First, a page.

Wednesday, 30 January 2008

Designing Demand..

I had a flyer thrust at me yesterday from a long term business advisor and mentor about "a programme pushing the benefits of design for business and how good design can lead to a real return on investment".

This struck a chord, its something that rings very true with me - long have I been espousing the benefits of good design consideration to our clients!

It's sponsored and run by the Design Council and they certainly seem to have done some homework; the stats are impressive, they claim:

Thats a pretty bold statement, however, in my view its not the complete story. For example, you can have a beautifully crafted and designed website, but no strategy to launch it or get it to market, so the great design doesnt get aired and the business gets no return on its investment; or a brilliantly designed advert, but not have considered your target market or their needs and completetly miss the spot.

However, if the design is part of a coherent business strategy that encompasses business objectives, target market, purpose, measurement and delivery, then you have a really good chance of your good design hitting the mark.

And its not just about good visual design and branding; (though there's a huge amount to be said about positioning your products and services appropriately for the target market, and why brand perception is given so much consideration by the FMCG marketers!) - its about designing a good product in the first place...

I met with a friend today, who has a fantastic business concept but is struggling to work out what will sell best and how to pitch it, but doesnt want to launch it early or malformed for fear it may get snaffled, or miss an opportunity; ah-ha I thought - he needs to get his idea aired and get some feedback from a sample market, or a focus group to help him work out how others will actually take to it.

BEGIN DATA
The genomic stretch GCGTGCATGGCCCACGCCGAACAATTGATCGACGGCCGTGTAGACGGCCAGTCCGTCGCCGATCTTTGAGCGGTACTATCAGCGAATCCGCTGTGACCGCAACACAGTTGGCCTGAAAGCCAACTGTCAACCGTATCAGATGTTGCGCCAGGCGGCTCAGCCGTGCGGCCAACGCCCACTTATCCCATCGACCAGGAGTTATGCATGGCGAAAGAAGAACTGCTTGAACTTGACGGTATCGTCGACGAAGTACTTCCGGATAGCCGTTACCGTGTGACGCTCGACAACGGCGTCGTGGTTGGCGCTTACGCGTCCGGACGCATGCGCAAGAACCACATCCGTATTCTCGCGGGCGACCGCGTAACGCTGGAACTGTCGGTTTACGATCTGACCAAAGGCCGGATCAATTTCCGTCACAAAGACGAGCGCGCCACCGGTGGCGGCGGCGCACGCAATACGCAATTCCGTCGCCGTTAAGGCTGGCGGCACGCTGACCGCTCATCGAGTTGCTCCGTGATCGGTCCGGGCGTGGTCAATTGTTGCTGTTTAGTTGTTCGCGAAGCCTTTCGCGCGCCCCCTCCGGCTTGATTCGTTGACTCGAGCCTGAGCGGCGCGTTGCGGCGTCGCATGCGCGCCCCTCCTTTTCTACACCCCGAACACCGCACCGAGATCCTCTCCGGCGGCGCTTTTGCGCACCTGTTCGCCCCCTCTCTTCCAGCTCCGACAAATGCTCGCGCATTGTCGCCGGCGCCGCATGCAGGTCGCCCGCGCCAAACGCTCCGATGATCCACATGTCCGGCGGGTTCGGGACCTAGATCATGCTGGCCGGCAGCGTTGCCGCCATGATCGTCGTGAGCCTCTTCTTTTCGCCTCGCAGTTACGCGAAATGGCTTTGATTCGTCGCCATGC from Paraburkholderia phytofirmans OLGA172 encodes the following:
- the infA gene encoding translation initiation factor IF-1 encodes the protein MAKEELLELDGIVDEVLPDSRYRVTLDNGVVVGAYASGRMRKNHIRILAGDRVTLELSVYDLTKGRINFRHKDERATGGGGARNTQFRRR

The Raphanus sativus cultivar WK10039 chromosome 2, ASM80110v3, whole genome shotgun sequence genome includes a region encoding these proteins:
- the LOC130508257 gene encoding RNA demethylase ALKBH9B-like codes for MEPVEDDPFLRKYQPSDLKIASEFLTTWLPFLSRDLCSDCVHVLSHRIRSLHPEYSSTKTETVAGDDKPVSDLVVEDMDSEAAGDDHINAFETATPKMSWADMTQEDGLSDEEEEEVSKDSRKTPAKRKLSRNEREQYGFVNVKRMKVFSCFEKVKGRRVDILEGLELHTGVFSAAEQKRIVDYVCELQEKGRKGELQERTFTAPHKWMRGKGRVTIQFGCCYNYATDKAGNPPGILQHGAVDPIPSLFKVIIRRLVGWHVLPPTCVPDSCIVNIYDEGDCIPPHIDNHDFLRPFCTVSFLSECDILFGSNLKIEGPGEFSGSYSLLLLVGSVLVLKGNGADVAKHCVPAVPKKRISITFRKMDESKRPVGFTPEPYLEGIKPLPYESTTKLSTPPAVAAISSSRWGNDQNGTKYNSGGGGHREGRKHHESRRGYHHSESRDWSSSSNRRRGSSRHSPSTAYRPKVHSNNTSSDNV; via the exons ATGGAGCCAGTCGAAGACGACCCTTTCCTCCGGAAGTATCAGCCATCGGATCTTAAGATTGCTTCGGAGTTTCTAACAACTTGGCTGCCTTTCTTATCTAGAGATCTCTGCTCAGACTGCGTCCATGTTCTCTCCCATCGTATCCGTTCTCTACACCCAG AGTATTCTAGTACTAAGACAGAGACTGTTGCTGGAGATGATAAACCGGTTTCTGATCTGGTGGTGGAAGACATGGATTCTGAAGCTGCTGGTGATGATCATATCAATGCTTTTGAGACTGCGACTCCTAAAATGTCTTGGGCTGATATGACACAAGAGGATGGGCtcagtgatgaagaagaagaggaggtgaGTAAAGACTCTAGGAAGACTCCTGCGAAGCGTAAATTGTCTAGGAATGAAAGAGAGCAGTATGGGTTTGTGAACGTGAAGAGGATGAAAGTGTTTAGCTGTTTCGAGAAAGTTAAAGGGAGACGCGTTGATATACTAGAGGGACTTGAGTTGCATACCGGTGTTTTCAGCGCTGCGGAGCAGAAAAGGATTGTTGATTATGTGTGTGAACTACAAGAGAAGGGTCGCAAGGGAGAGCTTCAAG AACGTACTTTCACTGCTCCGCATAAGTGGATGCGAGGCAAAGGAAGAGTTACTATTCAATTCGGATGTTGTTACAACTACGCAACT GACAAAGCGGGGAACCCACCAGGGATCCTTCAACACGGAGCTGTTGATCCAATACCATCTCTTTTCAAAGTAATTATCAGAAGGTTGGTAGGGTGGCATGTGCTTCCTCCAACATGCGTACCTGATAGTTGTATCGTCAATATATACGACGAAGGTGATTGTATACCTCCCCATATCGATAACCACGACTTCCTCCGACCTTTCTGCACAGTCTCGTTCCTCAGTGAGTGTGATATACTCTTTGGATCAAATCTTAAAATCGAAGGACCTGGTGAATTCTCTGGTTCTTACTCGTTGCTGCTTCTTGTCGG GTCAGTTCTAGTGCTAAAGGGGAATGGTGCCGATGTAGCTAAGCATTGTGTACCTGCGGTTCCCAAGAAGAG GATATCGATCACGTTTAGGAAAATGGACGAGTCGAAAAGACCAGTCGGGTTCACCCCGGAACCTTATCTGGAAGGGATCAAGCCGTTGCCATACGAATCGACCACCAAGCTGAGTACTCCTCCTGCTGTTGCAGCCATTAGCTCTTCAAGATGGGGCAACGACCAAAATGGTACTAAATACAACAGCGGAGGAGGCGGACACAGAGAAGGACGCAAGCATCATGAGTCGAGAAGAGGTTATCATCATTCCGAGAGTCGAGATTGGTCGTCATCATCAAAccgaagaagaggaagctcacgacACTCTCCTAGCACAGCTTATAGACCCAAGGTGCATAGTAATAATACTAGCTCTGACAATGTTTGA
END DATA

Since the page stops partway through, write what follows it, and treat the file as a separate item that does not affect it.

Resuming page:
Trouble is, most entrepreneurial types dont have the money to invest in this kind of activity so go off to market with a half-baked idea or it stalls and never sees the light of day.

But what about the social web? There's a huge opportunity, on a tiny budget, to set up a forum, or microsite, or a blog (!!?) that could be published to a select (and controlled initially, if IP is an issue) group to engage with them to run the idea in its barest form - its an online / easy access, brainstorming session. There's loads of ways to setup and run this kind of social community for pretty much zero cost, and you get free product / service design feedback that can make or break that leap, and, assuming they liked it, you know that part of your target market are already buyers of the product you are about to launch. And if they didnt, they either help you shape it ("Ok, so what about if we offered it in blue, with a handle on this side?") or go back to the drawing board and start on something else.

The great thing about communities is that if you listen properly you can often find a need, even if its not what you thought they wanted. I was ranting recently about how some big brands are doing this, but the great thing is it can work for any product, any market and size company - welcome to New world marketing - conversational marketing, where your audience can define and then buy your products.

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